Survey shows eye allergies disrupt daily activities, impact performance, appearance

May 18, 2012

Spring can be a difficult time for the one in five individuals affected by seasonal eye allergies. For many vision corrected individuals, eye allergy symptoms such as itchy, watery, or red eyes often keep them from enjoying daily activities, affect their appearance, and impact their performance at work, at school, and during sports, according to a survey conducted by Harris Interactive® on behalf of Vistakon® Division of Johnson & Johnson Vision Care, Inc.

According to the online survey of 755 eye allergy sufferers ages 18 and older who wear glasses, contact lenses, or both, more than two in five (41 percent) said they suffer from mild to moderate eye allergy symptoms on a daily basis. Women, in particular, note eye allergy symptoms often make them look like they have been crying (48 percent), and frequent rubbing of their eyes often causes their makeup to come off (47 percent). As a result, many report that their red, puffy eyes make them look tired and unattractive (38 percent).

One in three survey respondents said they wear contact lenses only or in conjunction with glasses, with 84 percent reporting they wear reusable contacts they replace either monthly or every one to two weeks. Among contact lens wearers surveyed, 39 percent said they wear their contacts less often, and about one in five said they either remove their contacts during the day (22 percent) or don’t wear them at all (19 percent) due to eye allergy symptoms.

Noted educator and author Paul Karpecki, O.D., clinical director, Koffler Vision Group, Lexington, Ky., said he is not surprised 74 percent of contact lens wearers with eye allergies said their allergy symptoms make them feel “uncomfortable” when wearing their contacts.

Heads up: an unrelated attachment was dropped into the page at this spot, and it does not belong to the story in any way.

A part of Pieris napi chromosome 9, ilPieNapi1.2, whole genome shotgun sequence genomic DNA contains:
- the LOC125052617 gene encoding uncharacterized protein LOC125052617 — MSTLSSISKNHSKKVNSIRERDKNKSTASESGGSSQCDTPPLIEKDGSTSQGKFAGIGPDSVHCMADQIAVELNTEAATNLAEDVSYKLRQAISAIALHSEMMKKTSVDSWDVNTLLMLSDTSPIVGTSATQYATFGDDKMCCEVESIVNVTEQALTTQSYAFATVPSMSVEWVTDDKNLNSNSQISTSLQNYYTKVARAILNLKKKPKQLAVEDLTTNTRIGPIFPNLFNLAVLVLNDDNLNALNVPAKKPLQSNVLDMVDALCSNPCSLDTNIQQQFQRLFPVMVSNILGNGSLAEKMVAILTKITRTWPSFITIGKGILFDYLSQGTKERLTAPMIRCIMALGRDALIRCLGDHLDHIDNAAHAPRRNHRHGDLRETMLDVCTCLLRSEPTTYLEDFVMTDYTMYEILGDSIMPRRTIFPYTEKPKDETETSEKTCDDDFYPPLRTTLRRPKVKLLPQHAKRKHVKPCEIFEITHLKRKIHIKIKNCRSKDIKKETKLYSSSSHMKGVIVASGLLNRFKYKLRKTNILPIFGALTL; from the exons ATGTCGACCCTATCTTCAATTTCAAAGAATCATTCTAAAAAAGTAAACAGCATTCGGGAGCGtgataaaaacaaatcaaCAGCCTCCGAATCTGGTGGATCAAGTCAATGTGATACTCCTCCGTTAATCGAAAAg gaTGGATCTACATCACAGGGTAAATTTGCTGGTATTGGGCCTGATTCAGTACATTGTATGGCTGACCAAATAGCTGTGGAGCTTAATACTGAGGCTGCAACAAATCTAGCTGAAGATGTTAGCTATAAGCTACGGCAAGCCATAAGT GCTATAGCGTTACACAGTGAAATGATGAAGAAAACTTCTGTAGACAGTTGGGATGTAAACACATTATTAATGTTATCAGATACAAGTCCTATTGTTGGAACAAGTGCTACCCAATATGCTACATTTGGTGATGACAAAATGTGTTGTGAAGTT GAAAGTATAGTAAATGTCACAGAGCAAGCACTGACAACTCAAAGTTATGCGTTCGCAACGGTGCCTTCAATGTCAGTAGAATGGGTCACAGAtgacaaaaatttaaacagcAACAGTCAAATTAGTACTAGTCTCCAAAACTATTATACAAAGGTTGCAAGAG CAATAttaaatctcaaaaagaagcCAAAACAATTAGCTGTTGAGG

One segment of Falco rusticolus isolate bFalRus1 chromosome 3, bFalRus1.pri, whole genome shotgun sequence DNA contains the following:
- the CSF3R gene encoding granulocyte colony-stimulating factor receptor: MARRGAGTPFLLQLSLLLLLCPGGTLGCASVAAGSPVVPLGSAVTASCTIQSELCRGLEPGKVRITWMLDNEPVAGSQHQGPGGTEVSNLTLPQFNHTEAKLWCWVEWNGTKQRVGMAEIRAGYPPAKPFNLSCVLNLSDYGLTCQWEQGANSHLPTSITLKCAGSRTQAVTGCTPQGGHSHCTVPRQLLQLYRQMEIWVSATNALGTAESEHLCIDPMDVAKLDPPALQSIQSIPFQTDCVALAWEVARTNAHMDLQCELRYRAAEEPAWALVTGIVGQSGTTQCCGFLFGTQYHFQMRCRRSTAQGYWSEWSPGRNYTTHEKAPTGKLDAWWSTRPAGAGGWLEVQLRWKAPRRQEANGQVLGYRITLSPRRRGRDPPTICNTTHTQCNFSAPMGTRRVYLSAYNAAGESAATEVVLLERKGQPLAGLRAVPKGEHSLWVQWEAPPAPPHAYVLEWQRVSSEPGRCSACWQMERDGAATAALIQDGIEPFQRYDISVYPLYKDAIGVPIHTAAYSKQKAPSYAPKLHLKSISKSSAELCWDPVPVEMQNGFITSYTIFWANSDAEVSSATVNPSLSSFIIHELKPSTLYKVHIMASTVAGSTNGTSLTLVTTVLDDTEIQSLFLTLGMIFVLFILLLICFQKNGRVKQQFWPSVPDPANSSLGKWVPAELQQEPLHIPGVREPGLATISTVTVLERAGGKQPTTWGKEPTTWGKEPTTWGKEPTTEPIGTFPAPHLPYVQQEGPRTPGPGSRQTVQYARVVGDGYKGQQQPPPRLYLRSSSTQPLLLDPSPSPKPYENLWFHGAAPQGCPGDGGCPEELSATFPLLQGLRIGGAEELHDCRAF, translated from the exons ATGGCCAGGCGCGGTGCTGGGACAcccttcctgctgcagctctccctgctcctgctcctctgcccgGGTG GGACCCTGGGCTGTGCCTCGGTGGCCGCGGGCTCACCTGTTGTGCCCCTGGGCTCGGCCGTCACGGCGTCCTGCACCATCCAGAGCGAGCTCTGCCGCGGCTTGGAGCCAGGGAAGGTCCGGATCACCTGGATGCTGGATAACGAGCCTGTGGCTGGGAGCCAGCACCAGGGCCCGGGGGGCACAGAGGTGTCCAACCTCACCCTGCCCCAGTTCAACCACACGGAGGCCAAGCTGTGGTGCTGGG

“Allergy season is particularly challenging for some contact lens wearers because allergens and other irritants can build up on contacts over time, leading to discomfort and symptoms such as itching, tearing and redness,” Dr. Karpecki said. “Chemical disinfectants and preservatives used in some contact lens care systems also can affect the ocular surface of the eye when it is in an allergic state.”

For allergy sufferers who want to wear or remain in contacts, Dr. Karpecki recommends daily disposable lenses.

“The healthiest and most comfortable contact lens option for any eye allergy sufferer is a daily disposable lens, such as 1-Day Acuvue® Moist® Brand Contact Lenses,“ advised Dr. Karpecki. “Putting a clean, fresh lens into the eye each day minimizes the potential for the buildup of irritants that occur with repeated use of the same pair of lenses.”

Dr. Karpecki also suggested ODs offer the following advice to allergy sufferers:

  • Find out what causes your allergy and try to avoid the trigger. “If pollen is what bothers you, try to stay indoors during the peak allergy season and minimize the amount of time you are in the wind, which blows allergens around.”
  • Be cautious with allergy pills that claim to ease allergy symptoms. “Quite frequently, allergy medication can dry the eyes out. If you must take an allergy pill, try to take it at night so the drying effect is not as dramatic. Talk to your doctor about what medication(s) are best for you.”
  • Use transient-preserved or preservative-free artificial tears. “People who suffer from eye allergy symptoms may also find that the preservatives in artificial tears also cause discomfort.”
  • Consider allergy drops, which are prescribed by a doctor. “I tell my patients to put the drops in each eye in the morning before inserting contact lenses and then put a drop in at night after they remove their lenses.”
  • Take more frequent showers to wash away allergens and at night, turn off ceiling fans, as allergens and dust are easily picked up by a fan.
  • Take a cool washcloth and place it over the eyes to ease swelling and discomfort. “Relax for a bit with the washcloth over the eyes to relieve symptoms.”

To help allergy sufferers better understand and manage their condition, a free educational brochure titled “Eye Health and Allergies” is available at www.acuvue.com/seasons.

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